Liqaa Al-Saadi, a Palestinian woman living with her family in Khan Yunis, tells Raseef22, “Many pregnant women have lost their lives, and others have lost their babies. Those who have given birth cannot experience a normal postpartum period.”
She adds, “These heavily pregnant women and new mothers are in shelters, in schools or camps, with very limited access to food and water. These families have fled home in order to save their lives, and are not carrying any money, clothes, or the essentials for newborn babies.”
More is needed than clothing and milk for infants, or the presence of medical staff or midwives to assist women in childbirth. There are certain essential medical supplies necessary for childbirth or a miscarriage.
Raseef22 spoke with Iffat Al-Sayrafi, an obstetrician and gynecologist. She emphasized that natural childbirth is never simple, not even in hospitals under medical supervision. “There is always a need for specific postpartum medications and the strict sterilization of tools to ensure the health of the mother and the fetus.”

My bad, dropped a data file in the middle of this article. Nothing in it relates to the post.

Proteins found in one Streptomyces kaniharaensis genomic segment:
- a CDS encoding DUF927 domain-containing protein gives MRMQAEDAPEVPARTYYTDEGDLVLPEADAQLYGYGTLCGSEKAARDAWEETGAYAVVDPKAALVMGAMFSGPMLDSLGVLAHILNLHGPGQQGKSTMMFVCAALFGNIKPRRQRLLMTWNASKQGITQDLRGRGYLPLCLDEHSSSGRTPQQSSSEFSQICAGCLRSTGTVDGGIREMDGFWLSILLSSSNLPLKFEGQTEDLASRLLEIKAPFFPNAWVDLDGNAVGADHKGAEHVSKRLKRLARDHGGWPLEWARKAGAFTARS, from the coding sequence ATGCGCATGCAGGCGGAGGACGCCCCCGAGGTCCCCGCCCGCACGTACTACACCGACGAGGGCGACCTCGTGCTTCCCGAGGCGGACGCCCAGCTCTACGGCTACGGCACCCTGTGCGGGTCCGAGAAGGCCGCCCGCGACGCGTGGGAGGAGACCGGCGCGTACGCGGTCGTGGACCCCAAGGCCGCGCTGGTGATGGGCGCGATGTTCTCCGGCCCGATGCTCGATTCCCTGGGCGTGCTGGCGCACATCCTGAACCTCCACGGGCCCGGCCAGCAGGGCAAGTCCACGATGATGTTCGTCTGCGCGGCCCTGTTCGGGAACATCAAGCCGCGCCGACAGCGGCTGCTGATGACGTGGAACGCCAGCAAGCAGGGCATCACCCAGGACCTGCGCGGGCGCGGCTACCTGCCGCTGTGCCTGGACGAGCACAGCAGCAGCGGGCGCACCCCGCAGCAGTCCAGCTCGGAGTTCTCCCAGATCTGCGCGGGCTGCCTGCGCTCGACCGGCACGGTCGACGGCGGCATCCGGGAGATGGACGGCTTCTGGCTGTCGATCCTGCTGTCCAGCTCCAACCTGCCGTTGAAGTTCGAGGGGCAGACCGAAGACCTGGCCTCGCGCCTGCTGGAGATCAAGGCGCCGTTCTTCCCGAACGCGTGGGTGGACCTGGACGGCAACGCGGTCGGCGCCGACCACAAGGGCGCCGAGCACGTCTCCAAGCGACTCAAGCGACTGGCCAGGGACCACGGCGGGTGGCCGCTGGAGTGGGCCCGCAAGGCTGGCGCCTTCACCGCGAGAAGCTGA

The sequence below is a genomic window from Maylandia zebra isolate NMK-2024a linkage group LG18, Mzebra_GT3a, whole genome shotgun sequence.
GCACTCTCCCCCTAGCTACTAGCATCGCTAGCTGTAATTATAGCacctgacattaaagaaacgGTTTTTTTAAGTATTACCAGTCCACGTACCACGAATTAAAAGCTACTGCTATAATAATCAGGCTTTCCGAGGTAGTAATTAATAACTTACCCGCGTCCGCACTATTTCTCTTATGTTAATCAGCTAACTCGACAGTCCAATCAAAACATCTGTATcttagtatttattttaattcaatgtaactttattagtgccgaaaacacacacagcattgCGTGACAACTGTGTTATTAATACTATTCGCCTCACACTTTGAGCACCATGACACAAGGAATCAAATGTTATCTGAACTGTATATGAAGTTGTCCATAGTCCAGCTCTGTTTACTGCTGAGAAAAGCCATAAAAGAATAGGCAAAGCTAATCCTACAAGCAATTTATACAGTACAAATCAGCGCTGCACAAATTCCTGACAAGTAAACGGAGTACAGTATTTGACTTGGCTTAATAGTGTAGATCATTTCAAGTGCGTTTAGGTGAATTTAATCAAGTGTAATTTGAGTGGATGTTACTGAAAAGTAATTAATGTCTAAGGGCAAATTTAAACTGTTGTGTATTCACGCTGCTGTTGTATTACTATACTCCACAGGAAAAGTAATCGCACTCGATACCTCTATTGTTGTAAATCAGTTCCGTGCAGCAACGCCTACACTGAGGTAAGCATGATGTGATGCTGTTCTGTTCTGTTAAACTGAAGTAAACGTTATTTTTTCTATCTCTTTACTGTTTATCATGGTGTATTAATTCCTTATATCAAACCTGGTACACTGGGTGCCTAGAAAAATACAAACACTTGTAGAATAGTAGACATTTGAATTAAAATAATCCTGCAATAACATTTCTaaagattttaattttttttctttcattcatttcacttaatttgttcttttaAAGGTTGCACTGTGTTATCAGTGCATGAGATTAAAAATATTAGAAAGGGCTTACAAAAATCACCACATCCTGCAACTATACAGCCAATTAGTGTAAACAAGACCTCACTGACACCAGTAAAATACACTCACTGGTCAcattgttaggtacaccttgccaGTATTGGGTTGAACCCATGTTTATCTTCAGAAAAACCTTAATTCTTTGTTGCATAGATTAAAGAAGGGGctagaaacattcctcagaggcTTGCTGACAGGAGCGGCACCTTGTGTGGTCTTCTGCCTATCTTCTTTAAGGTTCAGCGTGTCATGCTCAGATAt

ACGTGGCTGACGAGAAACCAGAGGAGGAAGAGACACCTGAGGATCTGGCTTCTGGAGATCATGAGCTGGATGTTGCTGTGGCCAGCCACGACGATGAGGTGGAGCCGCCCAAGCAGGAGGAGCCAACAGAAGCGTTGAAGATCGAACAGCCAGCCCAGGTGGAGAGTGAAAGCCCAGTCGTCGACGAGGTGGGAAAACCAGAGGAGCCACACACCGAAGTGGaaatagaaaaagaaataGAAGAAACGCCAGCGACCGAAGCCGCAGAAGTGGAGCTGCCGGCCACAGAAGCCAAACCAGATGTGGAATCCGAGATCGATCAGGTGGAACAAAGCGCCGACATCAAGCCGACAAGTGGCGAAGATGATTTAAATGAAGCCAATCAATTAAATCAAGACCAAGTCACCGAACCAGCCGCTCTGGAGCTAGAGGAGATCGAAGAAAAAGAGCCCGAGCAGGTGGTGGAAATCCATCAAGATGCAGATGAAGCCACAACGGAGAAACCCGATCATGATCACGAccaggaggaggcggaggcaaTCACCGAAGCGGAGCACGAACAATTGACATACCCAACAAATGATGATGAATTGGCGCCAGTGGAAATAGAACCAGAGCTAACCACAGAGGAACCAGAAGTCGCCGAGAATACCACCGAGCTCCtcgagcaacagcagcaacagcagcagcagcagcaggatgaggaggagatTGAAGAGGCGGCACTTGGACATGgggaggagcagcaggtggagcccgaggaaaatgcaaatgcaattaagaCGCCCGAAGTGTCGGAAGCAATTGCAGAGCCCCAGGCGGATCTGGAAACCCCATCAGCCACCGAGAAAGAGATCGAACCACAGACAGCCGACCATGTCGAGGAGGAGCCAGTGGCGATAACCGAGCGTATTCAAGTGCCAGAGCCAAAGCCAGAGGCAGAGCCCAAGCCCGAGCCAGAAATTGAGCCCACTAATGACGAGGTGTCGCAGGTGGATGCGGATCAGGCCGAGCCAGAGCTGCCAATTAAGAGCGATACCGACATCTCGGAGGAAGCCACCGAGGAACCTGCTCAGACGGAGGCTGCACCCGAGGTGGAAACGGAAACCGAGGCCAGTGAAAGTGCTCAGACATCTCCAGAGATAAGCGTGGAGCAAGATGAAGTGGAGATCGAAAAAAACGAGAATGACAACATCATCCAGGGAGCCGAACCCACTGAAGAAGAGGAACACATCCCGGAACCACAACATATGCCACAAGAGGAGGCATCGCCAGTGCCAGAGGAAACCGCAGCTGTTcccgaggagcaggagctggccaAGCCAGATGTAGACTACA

She noted that although for many pregnant women in Gaza, giving birth at a hospital is no longer an option, “nonetheless, there are medical necessities that must be ensured.”
Dr. Al-Sayrafi separates medical needs into two categories: in the case of natural childbirth and in the case of miscarriage.
Necessary equipment and supplies for natural childbirth:
Sterilization materials for tools
Sanitary pads for postpartum use
Methergine to stop bleeding after childbirth
Medications to assist uterine contraction and return it to its normal state
Panthenol, Fucidin, and other ointments to prevent infection of the birth wound
Necessary equipment and supplies in the event of miscarriage:
Medications to stabilize pregnancy in the event of early miscarriage, such as progesterone compounds